About the Project
Princeton University, founded as the College of New Jersey in 1746, exemplifies the central paradox of American history. From the start, liberty and slavery were intertwined. The Princeton and Slavery Project investigates the University’s involvement with the institution of slavery. We invite you to explore the many stories and sources included here and to contact us with research, stories, and ideas of your own.
Follow the conversation on social media with #PrincetonAndSlavery
News & Events
The Daily Princetonian, 4/3/19
A group of students at the Princeton Theological Seminary is demanding that the institution pay reparations in response to a report it published last year, which details its historical connections to slavery.
Monday, April 8 and Tuesday, April 9
Princeton Theological Seminary
Princeton Alumni Weekly, 3/20/19
Emily Mann, playwright and artistic director, discusses her nearly three decades at the helm of McCarter Theatre Center as well as collaborations with Princeton University and the Princeton & Slavery Project.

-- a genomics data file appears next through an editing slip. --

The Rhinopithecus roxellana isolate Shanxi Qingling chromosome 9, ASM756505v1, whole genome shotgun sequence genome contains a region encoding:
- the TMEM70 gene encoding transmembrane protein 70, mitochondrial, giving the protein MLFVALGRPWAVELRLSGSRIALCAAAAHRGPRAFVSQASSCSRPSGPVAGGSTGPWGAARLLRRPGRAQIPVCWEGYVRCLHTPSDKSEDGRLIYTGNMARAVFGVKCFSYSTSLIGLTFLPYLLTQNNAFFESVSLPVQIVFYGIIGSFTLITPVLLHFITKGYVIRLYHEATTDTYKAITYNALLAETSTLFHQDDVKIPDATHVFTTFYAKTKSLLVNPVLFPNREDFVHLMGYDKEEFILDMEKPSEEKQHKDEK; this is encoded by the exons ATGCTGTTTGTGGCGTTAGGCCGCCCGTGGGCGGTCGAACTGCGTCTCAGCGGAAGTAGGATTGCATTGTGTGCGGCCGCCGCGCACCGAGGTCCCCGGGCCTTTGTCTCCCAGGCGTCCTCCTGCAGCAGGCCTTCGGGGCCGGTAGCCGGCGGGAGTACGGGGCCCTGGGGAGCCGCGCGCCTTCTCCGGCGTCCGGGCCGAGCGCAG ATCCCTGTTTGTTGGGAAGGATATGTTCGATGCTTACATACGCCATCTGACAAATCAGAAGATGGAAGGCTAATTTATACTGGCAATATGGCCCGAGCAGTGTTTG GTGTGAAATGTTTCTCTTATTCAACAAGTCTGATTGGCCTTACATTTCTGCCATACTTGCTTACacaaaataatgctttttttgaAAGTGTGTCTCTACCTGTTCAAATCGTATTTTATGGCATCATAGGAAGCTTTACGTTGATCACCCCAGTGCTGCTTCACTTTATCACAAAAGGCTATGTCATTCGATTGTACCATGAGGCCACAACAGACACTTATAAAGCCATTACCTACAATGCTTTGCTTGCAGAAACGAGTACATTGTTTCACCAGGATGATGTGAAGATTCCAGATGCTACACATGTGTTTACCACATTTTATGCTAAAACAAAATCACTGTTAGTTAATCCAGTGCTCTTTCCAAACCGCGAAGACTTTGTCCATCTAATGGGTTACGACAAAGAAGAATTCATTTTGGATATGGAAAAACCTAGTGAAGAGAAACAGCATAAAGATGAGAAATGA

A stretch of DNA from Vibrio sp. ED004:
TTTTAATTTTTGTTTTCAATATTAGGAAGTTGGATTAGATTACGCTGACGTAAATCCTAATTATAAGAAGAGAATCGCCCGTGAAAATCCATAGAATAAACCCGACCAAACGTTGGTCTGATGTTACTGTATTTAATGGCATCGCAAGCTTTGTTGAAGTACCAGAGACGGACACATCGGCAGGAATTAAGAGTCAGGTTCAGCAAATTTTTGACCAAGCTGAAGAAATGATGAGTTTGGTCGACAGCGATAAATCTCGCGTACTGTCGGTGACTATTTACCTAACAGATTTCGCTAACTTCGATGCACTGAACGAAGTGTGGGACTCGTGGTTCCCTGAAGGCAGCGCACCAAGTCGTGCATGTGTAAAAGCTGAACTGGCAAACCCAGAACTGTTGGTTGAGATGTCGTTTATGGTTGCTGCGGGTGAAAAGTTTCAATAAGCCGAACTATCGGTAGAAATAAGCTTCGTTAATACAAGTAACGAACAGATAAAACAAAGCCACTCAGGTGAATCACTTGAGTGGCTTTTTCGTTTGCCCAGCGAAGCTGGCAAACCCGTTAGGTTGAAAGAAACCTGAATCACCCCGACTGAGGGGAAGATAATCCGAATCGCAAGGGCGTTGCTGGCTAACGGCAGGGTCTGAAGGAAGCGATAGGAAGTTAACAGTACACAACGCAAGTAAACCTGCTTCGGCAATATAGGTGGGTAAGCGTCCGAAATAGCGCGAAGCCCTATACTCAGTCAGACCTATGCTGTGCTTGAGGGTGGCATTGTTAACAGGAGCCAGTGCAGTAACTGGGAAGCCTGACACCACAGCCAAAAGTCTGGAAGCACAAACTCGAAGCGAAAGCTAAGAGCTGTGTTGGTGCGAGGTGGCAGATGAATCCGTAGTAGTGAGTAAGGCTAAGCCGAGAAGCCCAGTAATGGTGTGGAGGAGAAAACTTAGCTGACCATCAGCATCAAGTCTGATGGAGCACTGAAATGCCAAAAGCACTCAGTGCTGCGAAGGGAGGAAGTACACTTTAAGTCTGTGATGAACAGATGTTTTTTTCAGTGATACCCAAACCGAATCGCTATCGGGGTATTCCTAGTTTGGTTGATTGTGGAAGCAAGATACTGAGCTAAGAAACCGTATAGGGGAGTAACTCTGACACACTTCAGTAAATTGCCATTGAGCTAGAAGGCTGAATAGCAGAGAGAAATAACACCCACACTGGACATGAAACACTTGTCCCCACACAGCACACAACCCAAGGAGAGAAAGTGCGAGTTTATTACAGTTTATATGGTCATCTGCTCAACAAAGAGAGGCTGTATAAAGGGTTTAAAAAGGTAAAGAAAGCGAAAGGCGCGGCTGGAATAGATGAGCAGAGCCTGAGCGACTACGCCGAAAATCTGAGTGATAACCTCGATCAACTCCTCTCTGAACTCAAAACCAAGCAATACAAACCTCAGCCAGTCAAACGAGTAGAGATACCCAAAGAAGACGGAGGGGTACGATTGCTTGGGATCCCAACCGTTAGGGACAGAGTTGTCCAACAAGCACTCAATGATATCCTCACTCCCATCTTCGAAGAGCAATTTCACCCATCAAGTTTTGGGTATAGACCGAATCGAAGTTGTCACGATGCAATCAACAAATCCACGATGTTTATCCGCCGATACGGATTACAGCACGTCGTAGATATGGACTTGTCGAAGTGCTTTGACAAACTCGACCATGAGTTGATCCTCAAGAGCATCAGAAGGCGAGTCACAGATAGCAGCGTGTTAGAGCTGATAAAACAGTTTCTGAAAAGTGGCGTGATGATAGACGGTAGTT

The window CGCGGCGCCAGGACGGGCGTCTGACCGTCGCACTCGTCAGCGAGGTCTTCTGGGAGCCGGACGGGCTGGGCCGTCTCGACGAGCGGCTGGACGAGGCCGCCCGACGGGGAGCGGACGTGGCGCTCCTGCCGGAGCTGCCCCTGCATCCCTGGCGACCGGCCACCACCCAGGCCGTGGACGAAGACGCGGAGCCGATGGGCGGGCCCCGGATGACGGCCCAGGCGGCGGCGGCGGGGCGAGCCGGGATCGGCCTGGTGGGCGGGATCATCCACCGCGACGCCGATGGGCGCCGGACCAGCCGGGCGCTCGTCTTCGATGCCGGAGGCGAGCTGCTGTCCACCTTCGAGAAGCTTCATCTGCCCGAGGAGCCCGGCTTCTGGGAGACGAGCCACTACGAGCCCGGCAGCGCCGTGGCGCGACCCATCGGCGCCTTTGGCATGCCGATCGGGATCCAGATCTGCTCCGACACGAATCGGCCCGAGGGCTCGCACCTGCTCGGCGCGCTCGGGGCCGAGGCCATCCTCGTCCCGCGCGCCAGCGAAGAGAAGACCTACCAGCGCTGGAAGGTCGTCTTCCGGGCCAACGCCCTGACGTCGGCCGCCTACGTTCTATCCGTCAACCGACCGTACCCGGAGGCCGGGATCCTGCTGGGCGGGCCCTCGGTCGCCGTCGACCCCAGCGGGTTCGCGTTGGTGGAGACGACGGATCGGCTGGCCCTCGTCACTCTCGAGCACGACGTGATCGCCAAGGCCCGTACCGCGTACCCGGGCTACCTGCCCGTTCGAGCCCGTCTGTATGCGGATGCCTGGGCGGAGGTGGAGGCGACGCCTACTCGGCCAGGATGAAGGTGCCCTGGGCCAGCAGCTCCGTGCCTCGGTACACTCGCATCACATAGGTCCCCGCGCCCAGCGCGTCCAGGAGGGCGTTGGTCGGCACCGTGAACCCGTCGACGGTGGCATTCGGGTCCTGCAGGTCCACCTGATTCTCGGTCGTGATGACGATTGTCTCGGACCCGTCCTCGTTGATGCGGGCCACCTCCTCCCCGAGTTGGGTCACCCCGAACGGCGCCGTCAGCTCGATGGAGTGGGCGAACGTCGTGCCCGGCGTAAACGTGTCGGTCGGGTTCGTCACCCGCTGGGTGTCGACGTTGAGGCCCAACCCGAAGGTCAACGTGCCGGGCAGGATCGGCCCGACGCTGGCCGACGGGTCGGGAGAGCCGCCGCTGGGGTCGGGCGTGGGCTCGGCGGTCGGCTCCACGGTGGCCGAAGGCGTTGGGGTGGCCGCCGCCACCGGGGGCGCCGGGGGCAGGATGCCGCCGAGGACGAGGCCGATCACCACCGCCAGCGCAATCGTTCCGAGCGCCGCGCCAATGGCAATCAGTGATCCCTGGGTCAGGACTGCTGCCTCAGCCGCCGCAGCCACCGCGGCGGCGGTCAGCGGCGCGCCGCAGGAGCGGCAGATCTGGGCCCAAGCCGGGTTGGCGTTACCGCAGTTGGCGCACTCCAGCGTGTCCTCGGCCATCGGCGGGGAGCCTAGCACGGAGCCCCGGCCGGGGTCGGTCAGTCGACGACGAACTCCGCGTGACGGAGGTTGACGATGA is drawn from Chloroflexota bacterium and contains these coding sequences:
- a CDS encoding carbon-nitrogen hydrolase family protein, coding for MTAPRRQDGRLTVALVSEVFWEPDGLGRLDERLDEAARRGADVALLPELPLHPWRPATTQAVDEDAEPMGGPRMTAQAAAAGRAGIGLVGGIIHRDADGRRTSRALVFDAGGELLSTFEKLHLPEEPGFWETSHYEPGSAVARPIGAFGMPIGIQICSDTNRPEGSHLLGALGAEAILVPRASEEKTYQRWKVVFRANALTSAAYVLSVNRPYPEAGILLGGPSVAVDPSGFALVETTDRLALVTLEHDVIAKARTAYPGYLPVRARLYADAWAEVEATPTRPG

The New York Times, 11/6/17
Princeton University has a long history connected to slavery, which has remained hidden until now.
Betsey Stockton (1798?-1865), a former slave of Princeton president Ashbel Green, became a prominent and respected educator in Princeton, Philadelphia, and the Sandwich Islands (present-day Hawaii).
James Collins Johnson: The Princeton Fugitive Slave
James Collins Johnson, a fugitive slave freed after an 1843 trial in Princeton, became a prominent figure in town and on campus over the course of his many decades working at the College of New Jersey.
The Princeton & Slavery Plays, Part II: The Torch
Interviews and clips from "The Torch," by Nathan Alan Davis, which premiered at the McCarter Theatre in November 2017 as part of the Princeton & Slavery Project Symposium.
Estate Inventory of John Maclean Sr.
Inventory from the estate of John Maclean Sr., listing two slaves, a "Negro Girl Sal" and "Negro Boy Charles."